beta, a novel repetitive DNA element associated with tRNA genes in the pathogenic yeast Candida albicans

Perreau, Victoria M. and Santos, Manuel and Tuite, Mick F. (1997) beta, a novel repetitive DNA element associated with tRNA genes in the pathogenic yeast Candida albicans. Molecular Microbiology, 25 (2). pp. 229-236. ISSN 0950-382X. (The full text of this publication is not currently available from this repository. You may be able to access a copy if URLs are provided)

The full text of this publication is not available from this repository. (Contact us about this Publication)


We have identified a novel 399 bp repetitive DNA element (which we designate beta) 9 bp upstream of a seryl-tRNA(CAG) gene in the genome of Candida albicans. There are two copies of the seryl-tRNA(CAG) gene, one on each homologue of chromosome VI, and the beta element is found upstream of one copy of the gene in C. albicans strain 2005E. The beta element is not present upstream of either copy of the seryl-tRNA(CAG) gene in eight other laboratory strains of C. albicans tested, but was detected in this location in several fresh clinical isolates. Southern blot analysis indicated that there are approximately eight copies of the beta element per diploid C. albicans genome and that it is a mobile element, being present on at least two different chromosomes. Three unique genomic DNA clones containing the beta element were isolated from strain 2005E; in each case, a different tRNA gene was found immediately adjacent to the beta element. Three new tRNA genes from C. albicans have thus been identified: tRNA(Asp), tRNA(Ala) and tRNA(Ile). The beta element shows no significant sequence homology to other known prokaryotic or eukaryotic repetitive elements, although an 8 bp repeat at the 3' end of the element is identical to that of the Ty3 retrotransposable element of Saccharomyces cerevisiae. We propose that the beta element is a solo long terminal repeat (LTR) sequence of a Ty3/gypsy-like transposable element in C. albicans that is closely associated with tRNA genes.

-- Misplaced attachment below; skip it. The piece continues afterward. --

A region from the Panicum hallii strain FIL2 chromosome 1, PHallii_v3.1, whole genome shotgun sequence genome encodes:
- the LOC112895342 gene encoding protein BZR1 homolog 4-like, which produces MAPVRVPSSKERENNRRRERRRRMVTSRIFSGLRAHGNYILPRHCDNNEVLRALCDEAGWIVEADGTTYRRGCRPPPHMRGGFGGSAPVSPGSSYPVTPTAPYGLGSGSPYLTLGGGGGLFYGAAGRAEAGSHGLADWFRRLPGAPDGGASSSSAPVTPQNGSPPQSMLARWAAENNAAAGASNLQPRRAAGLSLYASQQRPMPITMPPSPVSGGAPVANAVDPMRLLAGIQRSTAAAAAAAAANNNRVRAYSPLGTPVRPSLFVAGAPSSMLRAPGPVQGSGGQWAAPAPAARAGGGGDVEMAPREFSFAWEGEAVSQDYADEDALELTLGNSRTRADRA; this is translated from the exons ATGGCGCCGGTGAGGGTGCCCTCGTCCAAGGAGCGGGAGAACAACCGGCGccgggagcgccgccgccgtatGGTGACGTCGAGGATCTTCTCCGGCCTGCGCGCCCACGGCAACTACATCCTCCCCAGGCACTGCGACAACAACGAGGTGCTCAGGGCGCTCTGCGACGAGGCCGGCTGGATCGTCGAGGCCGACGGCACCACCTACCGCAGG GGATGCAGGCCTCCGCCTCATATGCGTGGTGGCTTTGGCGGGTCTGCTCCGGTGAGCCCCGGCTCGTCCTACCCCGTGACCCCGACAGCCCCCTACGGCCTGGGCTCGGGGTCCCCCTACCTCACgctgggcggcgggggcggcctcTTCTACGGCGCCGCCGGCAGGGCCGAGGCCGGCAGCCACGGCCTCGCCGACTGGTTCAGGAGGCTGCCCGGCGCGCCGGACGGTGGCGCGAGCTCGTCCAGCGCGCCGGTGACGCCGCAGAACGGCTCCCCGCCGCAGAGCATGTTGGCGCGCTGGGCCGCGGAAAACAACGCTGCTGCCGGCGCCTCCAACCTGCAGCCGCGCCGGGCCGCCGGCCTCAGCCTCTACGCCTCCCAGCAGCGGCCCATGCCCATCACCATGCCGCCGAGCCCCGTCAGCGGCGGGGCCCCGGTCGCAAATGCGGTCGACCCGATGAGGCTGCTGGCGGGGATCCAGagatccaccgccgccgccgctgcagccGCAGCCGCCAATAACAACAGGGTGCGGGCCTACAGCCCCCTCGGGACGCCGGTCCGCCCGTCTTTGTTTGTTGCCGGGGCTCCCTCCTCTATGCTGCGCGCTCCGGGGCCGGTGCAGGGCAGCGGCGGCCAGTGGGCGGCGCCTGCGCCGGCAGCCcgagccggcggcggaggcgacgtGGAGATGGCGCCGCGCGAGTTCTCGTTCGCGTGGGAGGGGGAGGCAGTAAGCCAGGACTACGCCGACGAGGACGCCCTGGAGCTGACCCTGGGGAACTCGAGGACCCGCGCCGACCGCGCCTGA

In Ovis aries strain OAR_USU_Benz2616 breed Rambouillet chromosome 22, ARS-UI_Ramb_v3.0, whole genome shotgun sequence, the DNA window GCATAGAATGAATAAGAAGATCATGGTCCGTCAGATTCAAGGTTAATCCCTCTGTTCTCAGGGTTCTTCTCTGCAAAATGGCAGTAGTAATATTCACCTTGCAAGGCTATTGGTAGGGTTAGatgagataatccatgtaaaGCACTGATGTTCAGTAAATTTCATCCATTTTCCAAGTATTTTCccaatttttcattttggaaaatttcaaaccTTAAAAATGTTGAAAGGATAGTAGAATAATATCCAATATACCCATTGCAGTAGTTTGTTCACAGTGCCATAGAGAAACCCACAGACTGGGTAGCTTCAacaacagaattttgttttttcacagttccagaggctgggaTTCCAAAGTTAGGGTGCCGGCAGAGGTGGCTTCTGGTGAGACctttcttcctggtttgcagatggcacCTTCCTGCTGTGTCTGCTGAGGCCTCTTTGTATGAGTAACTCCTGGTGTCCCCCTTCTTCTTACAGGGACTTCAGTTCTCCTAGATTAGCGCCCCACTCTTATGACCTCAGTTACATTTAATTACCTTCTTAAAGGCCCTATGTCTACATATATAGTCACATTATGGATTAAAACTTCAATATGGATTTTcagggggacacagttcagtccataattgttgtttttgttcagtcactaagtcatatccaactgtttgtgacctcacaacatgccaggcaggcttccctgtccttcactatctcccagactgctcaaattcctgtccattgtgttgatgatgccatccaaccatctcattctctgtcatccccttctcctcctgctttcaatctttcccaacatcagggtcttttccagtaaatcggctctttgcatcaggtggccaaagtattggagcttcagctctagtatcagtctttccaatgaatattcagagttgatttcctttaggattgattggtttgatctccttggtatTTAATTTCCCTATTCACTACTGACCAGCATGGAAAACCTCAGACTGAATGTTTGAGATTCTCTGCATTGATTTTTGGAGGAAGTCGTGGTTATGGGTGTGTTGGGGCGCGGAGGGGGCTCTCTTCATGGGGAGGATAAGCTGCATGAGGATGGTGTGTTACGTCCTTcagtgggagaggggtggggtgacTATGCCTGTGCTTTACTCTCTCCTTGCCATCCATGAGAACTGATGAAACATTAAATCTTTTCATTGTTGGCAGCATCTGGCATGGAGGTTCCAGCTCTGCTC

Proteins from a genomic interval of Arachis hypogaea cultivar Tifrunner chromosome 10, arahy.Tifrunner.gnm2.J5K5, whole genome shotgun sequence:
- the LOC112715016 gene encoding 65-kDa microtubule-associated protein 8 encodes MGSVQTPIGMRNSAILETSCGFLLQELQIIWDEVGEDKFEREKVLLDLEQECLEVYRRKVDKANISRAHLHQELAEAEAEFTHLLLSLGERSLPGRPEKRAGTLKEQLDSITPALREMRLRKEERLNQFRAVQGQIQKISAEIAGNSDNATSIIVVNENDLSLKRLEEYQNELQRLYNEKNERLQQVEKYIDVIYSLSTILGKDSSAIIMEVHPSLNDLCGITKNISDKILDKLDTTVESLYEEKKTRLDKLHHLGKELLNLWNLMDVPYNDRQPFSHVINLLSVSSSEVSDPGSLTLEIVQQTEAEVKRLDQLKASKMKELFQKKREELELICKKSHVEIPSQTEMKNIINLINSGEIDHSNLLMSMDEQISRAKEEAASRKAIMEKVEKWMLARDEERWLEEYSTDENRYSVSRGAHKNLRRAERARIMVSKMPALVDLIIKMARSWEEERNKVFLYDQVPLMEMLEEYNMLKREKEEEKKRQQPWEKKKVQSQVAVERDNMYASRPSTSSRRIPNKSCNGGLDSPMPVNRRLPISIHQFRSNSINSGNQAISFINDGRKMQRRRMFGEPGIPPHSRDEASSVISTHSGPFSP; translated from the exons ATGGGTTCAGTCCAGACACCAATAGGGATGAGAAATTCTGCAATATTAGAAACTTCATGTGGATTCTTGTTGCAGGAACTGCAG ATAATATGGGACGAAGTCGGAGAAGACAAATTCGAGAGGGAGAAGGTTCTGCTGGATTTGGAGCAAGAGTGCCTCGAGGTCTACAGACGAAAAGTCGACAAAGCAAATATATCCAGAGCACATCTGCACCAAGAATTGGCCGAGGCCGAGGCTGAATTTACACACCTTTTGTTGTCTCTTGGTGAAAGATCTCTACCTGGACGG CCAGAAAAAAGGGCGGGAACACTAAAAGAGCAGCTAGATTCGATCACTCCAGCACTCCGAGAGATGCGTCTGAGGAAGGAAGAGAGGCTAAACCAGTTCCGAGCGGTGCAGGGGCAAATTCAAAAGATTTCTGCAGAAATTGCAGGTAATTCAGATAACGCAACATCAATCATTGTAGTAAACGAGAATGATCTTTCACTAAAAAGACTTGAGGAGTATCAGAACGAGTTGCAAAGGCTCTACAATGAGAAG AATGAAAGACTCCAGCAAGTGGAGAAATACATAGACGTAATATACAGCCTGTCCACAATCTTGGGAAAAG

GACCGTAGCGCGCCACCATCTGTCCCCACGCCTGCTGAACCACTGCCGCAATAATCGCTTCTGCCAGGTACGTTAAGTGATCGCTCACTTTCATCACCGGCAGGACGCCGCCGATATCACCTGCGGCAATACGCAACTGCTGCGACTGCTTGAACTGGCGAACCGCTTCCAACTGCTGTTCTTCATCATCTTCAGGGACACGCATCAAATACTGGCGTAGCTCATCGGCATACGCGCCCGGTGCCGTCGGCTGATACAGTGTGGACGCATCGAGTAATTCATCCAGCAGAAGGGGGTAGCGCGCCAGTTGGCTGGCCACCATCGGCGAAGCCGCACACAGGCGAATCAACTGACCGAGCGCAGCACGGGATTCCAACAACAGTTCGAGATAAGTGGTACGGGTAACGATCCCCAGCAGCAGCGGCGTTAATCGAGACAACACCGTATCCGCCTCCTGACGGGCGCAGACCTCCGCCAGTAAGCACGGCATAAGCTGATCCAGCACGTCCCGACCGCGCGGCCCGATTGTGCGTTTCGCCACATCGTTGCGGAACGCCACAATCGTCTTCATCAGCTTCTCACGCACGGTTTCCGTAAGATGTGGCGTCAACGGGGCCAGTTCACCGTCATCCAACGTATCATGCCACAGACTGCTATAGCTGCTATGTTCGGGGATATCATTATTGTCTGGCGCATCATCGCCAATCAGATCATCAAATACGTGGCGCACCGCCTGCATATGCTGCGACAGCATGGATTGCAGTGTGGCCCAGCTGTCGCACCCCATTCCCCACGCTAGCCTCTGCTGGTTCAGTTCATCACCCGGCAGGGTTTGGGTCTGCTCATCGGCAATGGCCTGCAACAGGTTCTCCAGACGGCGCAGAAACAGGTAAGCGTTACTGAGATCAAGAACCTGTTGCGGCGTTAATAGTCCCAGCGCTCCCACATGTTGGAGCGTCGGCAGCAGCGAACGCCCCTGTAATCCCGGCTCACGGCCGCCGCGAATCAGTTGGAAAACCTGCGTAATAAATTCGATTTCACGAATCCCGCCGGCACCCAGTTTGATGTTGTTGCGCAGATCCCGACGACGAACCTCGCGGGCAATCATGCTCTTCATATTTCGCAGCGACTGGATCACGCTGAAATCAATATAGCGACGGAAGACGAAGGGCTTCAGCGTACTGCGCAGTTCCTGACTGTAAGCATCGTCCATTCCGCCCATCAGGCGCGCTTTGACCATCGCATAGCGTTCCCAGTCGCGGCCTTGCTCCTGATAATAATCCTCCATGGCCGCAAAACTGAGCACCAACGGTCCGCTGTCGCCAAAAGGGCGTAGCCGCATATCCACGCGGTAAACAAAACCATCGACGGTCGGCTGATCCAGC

Item Type: Article
Subjects: Q Science
Q Science > QR Microbiology
Divisions: Faculties > Science Technology and Medical Studies > School of Biosciences
Depositing User: M.A. Ziai
Date Deposited: 17 Apr 2009 10:03
Last Modified: 10 Jun 2014 12:49
Resource URI: (The current URI for this page, for reference purposes)
  • Depositors only (login required):


Downloads per month over past year